Estate Planning in an Election Year

Oct 27, 2020 | Estates Planning and Asset Protection

With the 2020 presidential election looming, many people are curious about how the results might affect their tax liabilities. One area that deserves particular—and immediate—attention is how potential changes to wealth transfer laws could affect your estate planning.

Right now, the federal estate and gift tax exemption is at an all-time high. This means that taxpayers interested in minimizing their estate tax liability should act as soon as possible in case a post-election push returns these taxes to their historic norms. While any changes to tax law would be put in place after the new year, attorneys expect to be overwhelmed by requests in the days following the election—so it’s a good idea to get a jump on planning now.

Luckily, there are many strategies available to make sure that taxpayers are protected, no matter what the outcome of the election is.

Understanding the Estate Tax

Currently, the federal estate and gift tax exemption is set at $11.58 million per taxpayer, and assets included in an estate that exceed the remaining exemption are taxed at a federal rate of 40 percent. Right now, each asset included in an estate also receives an income tax basis adjustment to reflect that asset’s value on the date of the grantor’s death. This means that beneficiaries realize capital gains on inherited assets only to the extent of the asset’s appreciation since that date of inheritance.

If the election results in a political party change, it could mean not only lower estate and gift tax exemption amounts, but also the end of the longtime taxpayer benefit of stepped-up basis at death.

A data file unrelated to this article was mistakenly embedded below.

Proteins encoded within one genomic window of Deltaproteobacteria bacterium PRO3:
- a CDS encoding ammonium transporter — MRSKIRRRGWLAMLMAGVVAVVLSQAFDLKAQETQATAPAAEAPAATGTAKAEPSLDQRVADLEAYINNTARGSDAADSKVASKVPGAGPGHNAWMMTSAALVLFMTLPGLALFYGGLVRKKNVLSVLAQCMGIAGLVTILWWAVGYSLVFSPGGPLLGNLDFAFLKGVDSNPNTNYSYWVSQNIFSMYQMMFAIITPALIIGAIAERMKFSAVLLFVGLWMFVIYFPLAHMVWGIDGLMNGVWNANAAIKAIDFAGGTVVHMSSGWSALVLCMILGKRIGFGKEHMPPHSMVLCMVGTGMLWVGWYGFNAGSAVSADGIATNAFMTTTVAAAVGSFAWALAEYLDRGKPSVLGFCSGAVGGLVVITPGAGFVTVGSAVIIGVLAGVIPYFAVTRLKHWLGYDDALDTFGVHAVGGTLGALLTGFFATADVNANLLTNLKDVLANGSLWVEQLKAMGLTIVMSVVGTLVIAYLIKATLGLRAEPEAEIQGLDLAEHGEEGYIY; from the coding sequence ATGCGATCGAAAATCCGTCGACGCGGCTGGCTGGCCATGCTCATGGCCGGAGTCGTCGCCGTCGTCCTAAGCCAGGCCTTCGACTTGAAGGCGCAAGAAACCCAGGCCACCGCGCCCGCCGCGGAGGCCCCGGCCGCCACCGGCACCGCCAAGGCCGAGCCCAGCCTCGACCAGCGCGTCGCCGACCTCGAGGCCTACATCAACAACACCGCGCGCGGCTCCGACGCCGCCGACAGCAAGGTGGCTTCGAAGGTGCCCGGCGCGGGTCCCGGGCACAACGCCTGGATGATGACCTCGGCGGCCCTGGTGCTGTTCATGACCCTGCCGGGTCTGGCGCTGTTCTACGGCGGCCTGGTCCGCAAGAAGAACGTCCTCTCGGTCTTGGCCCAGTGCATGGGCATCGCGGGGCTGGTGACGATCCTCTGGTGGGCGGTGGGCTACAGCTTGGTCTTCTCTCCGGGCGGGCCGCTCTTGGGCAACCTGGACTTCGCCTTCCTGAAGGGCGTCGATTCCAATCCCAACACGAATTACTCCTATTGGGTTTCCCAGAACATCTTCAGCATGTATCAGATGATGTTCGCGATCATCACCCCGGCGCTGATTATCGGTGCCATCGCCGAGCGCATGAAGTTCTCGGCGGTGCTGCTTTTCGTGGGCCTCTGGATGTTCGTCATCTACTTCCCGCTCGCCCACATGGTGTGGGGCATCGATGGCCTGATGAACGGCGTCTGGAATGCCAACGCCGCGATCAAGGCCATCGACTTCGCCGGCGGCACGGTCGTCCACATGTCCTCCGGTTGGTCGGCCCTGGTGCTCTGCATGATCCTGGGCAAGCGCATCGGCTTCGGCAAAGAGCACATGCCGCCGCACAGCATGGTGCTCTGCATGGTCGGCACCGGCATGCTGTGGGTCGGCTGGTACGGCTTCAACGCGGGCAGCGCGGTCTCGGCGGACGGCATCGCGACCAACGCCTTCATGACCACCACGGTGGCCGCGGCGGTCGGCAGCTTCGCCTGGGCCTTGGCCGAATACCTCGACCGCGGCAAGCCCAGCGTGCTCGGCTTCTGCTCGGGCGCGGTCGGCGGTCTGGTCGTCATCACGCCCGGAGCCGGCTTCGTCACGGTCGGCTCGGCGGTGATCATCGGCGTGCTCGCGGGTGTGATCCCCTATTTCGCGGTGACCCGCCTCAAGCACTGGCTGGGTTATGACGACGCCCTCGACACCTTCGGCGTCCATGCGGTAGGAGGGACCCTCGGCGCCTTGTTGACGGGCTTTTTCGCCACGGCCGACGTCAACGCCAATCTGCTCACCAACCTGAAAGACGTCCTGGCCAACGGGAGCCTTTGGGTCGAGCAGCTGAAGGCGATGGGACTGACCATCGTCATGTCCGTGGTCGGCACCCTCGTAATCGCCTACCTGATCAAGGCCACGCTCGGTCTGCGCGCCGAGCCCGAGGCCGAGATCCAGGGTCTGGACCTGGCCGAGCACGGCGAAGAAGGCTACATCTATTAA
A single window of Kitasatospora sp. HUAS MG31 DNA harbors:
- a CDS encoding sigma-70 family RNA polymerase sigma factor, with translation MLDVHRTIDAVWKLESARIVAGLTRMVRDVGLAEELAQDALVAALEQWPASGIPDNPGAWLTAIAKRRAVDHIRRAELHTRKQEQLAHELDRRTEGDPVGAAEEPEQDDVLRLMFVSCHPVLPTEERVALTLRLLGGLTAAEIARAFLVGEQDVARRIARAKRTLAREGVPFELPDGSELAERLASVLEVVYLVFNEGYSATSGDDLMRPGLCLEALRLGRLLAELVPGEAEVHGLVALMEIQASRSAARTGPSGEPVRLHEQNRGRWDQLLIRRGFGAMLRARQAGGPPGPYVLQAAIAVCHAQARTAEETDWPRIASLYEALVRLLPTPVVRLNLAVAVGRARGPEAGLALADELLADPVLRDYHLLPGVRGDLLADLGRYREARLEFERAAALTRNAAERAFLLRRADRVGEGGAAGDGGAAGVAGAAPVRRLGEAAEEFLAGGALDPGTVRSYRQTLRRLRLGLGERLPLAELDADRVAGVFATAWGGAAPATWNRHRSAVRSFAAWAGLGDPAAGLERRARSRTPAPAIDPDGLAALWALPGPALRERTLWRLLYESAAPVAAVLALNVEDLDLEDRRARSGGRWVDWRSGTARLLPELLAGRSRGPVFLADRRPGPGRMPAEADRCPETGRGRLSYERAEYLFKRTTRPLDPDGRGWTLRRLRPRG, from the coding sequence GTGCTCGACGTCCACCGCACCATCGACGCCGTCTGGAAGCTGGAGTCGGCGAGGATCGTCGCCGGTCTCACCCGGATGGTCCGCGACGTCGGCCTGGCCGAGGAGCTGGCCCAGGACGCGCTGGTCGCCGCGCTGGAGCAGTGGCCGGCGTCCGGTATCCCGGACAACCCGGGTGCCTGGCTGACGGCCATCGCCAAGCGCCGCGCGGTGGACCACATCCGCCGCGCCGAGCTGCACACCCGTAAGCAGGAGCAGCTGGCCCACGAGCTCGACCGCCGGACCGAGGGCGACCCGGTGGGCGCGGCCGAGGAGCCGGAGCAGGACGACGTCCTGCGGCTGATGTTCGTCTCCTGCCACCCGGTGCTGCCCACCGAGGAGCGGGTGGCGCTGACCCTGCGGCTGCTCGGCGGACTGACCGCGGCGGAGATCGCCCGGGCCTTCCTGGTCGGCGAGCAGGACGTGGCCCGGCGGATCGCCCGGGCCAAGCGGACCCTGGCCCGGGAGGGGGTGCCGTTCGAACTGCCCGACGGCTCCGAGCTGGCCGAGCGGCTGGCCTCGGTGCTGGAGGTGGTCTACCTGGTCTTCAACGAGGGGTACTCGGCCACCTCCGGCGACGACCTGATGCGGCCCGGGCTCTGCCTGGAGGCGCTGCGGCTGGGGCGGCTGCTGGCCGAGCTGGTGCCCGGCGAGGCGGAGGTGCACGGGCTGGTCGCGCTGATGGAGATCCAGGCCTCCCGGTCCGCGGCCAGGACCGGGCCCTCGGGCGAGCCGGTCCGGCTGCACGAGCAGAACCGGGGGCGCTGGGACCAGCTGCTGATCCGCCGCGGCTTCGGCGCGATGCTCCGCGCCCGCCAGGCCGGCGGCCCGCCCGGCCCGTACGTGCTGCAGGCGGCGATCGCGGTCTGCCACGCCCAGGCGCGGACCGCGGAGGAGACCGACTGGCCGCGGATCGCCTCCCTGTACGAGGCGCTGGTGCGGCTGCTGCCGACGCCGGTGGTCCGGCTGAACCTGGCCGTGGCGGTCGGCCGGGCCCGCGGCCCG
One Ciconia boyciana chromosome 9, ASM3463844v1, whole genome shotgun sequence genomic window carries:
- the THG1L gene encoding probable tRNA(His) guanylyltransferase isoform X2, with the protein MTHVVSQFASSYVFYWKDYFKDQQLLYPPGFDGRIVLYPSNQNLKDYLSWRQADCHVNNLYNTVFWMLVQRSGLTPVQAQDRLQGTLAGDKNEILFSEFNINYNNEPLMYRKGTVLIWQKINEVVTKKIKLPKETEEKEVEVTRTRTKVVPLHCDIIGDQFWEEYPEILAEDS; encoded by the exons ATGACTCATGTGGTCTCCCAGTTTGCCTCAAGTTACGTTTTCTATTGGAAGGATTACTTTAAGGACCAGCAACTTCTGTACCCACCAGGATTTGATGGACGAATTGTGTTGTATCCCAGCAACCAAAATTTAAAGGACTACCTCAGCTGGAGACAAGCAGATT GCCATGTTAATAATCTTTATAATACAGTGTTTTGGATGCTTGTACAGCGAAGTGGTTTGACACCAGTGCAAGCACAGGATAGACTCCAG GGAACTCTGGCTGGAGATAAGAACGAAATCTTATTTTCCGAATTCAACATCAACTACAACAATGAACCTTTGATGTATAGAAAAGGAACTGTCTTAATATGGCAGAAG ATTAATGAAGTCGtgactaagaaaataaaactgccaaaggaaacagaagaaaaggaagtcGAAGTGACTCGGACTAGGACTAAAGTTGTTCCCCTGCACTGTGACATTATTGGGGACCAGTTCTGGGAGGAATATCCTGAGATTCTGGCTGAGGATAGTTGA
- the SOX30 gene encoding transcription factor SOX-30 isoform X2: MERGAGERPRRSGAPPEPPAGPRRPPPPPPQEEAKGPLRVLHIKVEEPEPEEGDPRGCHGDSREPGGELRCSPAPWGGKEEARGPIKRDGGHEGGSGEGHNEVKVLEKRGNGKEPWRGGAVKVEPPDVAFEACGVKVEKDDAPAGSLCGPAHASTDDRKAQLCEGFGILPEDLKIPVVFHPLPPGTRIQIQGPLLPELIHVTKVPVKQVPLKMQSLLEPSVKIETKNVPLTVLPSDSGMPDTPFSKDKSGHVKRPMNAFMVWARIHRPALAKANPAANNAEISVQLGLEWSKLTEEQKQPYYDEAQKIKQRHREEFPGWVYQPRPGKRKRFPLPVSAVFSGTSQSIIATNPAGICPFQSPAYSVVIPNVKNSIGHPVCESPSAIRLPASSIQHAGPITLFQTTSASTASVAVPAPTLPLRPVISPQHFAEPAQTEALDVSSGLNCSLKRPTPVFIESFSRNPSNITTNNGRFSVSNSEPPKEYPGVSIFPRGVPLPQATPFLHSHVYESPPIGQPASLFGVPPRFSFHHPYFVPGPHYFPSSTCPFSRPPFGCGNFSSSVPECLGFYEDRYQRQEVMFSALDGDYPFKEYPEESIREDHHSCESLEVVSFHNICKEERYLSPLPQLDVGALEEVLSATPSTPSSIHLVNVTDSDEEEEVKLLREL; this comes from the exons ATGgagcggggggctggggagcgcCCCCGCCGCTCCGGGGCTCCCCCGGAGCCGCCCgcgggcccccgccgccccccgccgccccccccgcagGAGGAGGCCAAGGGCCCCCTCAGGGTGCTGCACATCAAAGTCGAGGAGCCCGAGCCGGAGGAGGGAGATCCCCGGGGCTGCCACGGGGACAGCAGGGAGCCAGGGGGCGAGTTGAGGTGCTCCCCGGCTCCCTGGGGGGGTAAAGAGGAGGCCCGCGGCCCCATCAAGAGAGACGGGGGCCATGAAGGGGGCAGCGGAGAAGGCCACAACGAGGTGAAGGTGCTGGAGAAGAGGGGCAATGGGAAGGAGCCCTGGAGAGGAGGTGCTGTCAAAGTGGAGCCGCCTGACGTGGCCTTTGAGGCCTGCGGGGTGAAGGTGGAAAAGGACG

To avoid the negative impact of these potential changes, here are a few wealth transfer strategies it would be prudent to consider before the year-end.

Sell Within the Family

Federal interest rates are currently extremely low. This allows donors to loan funds or sell income-producing assets to family members in exchange for a note charging interest at the federal rate. By doing this, donors provide a financial resource to a family member on more flexible terms than a commercial loan. Additionally, because interest rates are so low, the loaned funds can produce a return rate that exceeds the interest rate, allowing the donor to transfer wealth without using the estate or gift tax exemption. 

Use the Swap Power 

Assets gifted to an irrevocable trust do not receive a step-up in income tax basis at the donor’s death. Instead, they retain the donor’s carryover basis, potentially resulting in significant capital gains upon the subsequent sale of any appreciated assets—that’s bad news for whoever ends up paying the tax!

Exercising the swap power allows the donor to make sure that low-basis assets receive a basis adjustment on the donor’s death and that capital gains realized on the sale of high-basis assets are reduced or eliminated.

Learn to Love the GRAT